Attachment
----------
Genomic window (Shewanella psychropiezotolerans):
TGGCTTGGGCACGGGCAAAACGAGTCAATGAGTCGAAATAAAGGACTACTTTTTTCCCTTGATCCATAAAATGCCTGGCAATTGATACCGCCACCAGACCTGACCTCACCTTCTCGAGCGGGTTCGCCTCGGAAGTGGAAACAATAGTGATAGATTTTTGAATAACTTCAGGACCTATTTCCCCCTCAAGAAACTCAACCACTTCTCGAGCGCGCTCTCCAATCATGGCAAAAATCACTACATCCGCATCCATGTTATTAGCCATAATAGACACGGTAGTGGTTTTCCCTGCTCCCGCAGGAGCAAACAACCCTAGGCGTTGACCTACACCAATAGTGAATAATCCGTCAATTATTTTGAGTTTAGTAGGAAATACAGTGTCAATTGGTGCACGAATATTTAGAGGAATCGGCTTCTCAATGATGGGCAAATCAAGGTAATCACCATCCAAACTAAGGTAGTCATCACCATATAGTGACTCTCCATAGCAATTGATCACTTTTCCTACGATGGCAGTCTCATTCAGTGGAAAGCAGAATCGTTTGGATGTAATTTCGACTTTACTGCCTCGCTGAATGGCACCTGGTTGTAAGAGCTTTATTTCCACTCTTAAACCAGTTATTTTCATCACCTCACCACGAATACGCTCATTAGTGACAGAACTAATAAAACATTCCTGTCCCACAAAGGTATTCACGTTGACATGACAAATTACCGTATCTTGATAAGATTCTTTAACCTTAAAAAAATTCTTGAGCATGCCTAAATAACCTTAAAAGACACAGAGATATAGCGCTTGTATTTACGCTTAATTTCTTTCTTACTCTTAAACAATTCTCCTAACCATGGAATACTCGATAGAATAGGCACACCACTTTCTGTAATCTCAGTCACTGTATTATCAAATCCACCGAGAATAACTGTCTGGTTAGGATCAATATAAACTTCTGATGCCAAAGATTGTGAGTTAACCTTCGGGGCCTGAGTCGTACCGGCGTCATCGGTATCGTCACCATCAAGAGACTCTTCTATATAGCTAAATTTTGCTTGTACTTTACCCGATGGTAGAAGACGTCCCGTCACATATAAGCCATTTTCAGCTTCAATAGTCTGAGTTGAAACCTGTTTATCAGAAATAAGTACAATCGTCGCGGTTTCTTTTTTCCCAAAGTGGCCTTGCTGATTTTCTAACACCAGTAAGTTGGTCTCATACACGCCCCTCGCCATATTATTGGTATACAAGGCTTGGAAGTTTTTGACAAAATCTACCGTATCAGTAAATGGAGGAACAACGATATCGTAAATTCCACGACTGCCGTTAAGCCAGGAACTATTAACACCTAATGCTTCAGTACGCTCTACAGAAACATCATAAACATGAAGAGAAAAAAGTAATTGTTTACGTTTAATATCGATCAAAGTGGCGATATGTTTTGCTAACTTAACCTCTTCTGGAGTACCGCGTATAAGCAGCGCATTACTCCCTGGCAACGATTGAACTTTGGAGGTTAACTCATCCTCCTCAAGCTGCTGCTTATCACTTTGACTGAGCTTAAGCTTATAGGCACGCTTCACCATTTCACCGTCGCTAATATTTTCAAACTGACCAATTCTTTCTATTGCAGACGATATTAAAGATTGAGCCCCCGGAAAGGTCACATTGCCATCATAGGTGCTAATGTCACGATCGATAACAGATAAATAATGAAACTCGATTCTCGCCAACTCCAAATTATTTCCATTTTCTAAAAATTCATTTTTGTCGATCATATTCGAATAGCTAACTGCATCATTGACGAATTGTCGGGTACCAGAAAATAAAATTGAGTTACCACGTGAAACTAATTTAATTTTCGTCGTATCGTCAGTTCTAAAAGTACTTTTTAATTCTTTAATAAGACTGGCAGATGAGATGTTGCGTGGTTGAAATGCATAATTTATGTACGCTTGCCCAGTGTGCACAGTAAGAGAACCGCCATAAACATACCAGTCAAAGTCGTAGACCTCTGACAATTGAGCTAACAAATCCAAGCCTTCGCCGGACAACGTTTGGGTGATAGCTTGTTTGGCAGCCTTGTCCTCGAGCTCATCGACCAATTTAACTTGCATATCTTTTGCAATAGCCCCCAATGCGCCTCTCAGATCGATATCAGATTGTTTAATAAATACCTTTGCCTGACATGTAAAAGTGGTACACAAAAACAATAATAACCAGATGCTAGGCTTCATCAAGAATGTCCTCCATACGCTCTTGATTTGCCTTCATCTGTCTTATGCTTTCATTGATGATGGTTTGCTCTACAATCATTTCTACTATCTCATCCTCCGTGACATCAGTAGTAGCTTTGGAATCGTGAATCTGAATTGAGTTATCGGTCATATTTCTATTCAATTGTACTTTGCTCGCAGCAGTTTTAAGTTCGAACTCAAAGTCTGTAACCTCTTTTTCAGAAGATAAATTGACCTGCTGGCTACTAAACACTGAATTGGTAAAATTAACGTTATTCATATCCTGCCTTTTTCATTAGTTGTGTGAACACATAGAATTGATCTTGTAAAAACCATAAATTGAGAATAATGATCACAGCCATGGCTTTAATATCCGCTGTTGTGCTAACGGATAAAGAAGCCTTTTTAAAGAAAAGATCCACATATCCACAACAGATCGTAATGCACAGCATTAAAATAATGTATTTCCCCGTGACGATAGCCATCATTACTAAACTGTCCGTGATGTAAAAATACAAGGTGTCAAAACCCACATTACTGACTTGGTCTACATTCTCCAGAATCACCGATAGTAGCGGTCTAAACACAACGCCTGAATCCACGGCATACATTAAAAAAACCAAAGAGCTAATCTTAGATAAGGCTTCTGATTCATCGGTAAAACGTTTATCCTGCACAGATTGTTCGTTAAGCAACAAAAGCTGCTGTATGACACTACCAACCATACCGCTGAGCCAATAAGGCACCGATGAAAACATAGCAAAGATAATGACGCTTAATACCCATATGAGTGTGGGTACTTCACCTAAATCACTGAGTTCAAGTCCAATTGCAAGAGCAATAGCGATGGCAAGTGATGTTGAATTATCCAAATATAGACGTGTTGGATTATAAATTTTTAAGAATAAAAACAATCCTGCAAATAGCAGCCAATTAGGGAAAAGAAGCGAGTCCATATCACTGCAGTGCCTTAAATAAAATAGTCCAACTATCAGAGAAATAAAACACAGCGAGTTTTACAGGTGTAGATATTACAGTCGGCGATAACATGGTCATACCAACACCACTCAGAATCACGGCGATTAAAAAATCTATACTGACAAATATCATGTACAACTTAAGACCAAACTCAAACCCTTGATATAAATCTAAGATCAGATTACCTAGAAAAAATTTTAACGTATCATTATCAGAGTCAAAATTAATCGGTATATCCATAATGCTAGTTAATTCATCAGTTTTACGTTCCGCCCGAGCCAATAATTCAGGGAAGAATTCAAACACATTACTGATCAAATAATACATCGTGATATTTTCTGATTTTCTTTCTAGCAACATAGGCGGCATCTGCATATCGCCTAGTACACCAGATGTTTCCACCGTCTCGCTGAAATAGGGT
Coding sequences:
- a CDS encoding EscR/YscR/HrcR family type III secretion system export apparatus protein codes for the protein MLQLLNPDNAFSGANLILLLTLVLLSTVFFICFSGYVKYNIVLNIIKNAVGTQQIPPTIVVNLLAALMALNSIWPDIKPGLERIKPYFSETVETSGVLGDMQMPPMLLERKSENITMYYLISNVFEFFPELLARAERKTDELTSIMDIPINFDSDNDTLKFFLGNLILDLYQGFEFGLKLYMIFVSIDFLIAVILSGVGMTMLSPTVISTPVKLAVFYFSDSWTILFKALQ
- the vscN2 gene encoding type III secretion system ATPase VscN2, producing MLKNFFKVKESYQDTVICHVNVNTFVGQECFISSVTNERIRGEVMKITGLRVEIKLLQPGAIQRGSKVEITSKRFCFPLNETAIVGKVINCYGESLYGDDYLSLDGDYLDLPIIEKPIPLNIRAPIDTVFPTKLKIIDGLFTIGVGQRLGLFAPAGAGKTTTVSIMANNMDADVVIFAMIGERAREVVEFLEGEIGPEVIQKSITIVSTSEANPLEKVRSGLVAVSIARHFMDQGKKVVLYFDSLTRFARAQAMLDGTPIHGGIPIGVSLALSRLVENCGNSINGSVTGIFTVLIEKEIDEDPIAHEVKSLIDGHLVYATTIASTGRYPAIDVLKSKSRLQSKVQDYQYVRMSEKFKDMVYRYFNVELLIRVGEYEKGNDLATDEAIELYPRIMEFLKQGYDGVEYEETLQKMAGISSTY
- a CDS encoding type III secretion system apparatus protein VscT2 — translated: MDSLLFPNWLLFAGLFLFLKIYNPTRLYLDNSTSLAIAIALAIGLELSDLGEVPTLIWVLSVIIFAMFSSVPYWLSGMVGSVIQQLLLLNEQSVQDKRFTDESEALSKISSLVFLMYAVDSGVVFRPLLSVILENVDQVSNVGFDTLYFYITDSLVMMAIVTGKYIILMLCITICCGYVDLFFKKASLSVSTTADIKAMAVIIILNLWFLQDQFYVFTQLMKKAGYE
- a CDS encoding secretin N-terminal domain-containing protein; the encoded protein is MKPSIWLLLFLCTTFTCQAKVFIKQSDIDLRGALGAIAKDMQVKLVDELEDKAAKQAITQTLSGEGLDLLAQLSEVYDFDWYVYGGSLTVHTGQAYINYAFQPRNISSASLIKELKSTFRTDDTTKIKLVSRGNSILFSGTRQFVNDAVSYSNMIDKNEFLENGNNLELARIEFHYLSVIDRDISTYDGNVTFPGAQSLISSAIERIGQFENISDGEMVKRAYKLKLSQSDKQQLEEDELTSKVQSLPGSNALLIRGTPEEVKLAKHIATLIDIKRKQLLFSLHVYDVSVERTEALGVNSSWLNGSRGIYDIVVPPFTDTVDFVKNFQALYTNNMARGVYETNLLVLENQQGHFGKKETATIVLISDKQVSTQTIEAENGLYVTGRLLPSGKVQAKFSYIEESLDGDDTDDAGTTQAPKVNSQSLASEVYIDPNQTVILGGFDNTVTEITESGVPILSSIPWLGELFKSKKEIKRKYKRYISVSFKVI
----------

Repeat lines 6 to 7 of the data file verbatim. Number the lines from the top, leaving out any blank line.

- a CDS encoding type III secretion system apparatus protein VscT2 — translated: MDSLLFPNWLLFAGLFLFLKIYNPTRLYLDNSTSLAIAIALAIGLELSDLGEVPTLIWVLSVIIFAMFSSVPYWLSGMVGSVIQQLLLLNEQSVQDKRFTDESEALSKISSLVFLMYAVDSGVVFRPLLSVILENVDQVSNVGFDTLYFYITDSLVMMAIVTGKYIILMLCITICCGYVDLFFKKASLSVSTTADIKAMAVIIILNLWFLQDQFYVFTQLMKKAGYE
- a CDS encoding secretin N-terminal domain-containing protein; the encoded protein is MKPSIWLLLFLCTTFTCQAKVFIKQSDIDLRGALGAIAKDMQVKLVDELEDKAAKQAITQTLSGEGLDLLAQLSEVYDFDWYVYGGSLTVHTGQAYINYAFQPRNISSASLIKELKSTFRTDDTTKIKLVSRGNSILFSGTRQFVNDAVSYSNMIDKNEFLENGNNLELARIEFHYLSVIDRDISTYDGNVTFPGAQSLISSAIERIGQFENISDGEMVKRAYKLKLSQSDKQQLEEDELTSKVQSLPGSNALLIRGTPEEVKLAKHIATLIDIKRKQLLFSLHVYDVSVERTEALGVNSSWLNGSRGIYDIVVPPFTDTVDFVKNFQALYTNNMARGVYETNLLVLENQQGHFGKKETATIVLISDKQVSTQTIEAENGLYVTGRLLPSGKVQAKFSYIEESLDGDDTDDAGTTQAPKVNSQSLASEVYIDPNQTVILGGFDNTVTEITESGVPILSSIPWLGELFKSKKEIKRKYKRYISVSFKVI